Inducing flocculation of non-floc-forming Escherichia coli cells
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The present article reviews several approaches for inducing flocculation of Escherichia coli cells. The common industrially used bacterium E. coli does not naturally have floc-forming ability. However, there are several approaches to induce flocculation of E. coli cells. One is induction by flocculants—polyvalent inorganic salts, synthetic polymeric flocculants, or bio-based polymeric materials, including polysaccharide derivatives. Another method is the induction of spontaneous flocculation by changing the phenotypes of E. coli cells; several studies have shown that physical treatment or gene modification can endow E. coli cells with floc-forming ability. Coculturing E. coli with other microbes is another approach to induce E. coli flocculation. These approaches have particular advantages and disadvantages, and remain open to clarification of the flocculation mechanisms and improvement of the induction processes. In this review, several approaches to the induction of E. coli flocculation are summarized and discussed. This review will be a useful guide for the future development of methods for the flocculation of non-floc-forming microorganisms.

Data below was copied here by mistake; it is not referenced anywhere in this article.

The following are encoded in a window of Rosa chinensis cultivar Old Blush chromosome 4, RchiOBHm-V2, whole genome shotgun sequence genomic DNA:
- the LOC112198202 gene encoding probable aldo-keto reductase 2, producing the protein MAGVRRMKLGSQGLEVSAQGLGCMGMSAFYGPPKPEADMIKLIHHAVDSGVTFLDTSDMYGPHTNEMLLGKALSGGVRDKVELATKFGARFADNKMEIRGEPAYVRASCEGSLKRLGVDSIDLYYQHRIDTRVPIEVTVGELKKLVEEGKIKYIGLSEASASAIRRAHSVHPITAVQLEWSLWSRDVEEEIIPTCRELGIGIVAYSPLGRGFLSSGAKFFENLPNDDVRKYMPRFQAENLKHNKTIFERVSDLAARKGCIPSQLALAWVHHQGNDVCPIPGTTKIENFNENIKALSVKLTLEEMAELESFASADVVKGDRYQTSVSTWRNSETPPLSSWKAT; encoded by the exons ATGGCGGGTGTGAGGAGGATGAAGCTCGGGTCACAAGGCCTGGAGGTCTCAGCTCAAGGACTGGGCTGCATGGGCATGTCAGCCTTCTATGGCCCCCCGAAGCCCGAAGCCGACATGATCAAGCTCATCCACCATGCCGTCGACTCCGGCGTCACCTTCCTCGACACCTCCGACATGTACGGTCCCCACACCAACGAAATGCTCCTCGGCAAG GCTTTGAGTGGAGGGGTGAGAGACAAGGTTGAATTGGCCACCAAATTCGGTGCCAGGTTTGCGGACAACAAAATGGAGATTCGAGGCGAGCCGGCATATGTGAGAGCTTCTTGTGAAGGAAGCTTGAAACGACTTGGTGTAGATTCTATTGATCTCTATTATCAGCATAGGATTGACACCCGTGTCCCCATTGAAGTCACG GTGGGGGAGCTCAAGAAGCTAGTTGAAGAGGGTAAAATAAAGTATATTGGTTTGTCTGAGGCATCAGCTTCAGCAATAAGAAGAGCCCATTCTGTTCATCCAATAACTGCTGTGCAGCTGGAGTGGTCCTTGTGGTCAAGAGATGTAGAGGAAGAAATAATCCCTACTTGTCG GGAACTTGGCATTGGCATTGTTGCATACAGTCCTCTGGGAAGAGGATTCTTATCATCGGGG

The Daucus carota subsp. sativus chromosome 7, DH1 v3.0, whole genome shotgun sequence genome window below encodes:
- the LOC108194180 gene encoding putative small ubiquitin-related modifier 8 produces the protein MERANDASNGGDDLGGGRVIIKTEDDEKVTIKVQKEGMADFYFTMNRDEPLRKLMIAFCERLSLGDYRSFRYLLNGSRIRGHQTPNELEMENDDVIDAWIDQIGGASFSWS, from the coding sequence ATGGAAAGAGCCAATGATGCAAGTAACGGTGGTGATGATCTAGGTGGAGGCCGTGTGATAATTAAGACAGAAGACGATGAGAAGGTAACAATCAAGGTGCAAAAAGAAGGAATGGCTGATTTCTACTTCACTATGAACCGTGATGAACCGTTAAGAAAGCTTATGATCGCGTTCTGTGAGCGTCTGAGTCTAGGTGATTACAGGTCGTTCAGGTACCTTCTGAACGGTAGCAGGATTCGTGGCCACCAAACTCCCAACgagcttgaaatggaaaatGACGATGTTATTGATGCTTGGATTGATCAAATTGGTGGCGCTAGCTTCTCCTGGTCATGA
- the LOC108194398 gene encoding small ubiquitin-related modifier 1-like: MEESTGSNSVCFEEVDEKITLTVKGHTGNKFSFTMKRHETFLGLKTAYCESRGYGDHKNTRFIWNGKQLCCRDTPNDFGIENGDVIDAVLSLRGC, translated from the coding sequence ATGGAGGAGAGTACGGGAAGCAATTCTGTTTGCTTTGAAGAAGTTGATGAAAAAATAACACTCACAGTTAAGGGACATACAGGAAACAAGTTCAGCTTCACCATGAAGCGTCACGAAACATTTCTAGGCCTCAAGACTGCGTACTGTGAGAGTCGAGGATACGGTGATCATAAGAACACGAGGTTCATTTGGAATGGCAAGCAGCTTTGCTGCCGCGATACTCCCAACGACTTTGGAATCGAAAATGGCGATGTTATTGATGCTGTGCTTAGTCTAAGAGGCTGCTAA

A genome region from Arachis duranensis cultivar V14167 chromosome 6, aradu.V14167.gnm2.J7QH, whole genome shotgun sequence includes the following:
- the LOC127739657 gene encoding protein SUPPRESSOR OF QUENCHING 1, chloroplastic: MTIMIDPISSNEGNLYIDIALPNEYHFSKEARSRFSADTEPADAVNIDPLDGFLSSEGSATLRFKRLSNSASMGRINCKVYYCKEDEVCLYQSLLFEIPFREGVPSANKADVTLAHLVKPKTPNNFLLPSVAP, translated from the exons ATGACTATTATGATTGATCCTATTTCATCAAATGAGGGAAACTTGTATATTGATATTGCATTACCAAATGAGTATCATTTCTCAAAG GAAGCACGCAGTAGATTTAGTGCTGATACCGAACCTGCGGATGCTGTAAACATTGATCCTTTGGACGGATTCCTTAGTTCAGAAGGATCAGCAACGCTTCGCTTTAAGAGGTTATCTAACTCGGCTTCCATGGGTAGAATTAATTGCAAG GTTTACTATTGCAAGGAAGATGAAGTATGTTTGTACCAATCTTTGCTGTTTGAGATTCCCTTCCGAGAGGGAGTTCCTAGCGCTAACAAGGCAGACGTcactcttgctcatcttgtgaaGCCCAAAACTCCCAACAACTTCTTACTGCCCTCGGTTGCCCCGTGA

KeywordsEscherichia coli Microbial flocculation Non-floc-forming bacteria Flocculants
The author (Y.O.) acknowledges financial support from a Grant-in-Aid for Young Scientists (B) (No. 17K14869) from the Ministry of Education, Culture, Sports, Science and Technology of Japan, and a Chemical Innovation Encouragement Prize from the Japan Association for Chemical Innovation. A draft of this manuscript was proofed by James Allen, D. Phil, from Edanz Group (http://www.edanzediting.com/ac).
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Conflict of interest
The authors declare that they have no conflict of interest.
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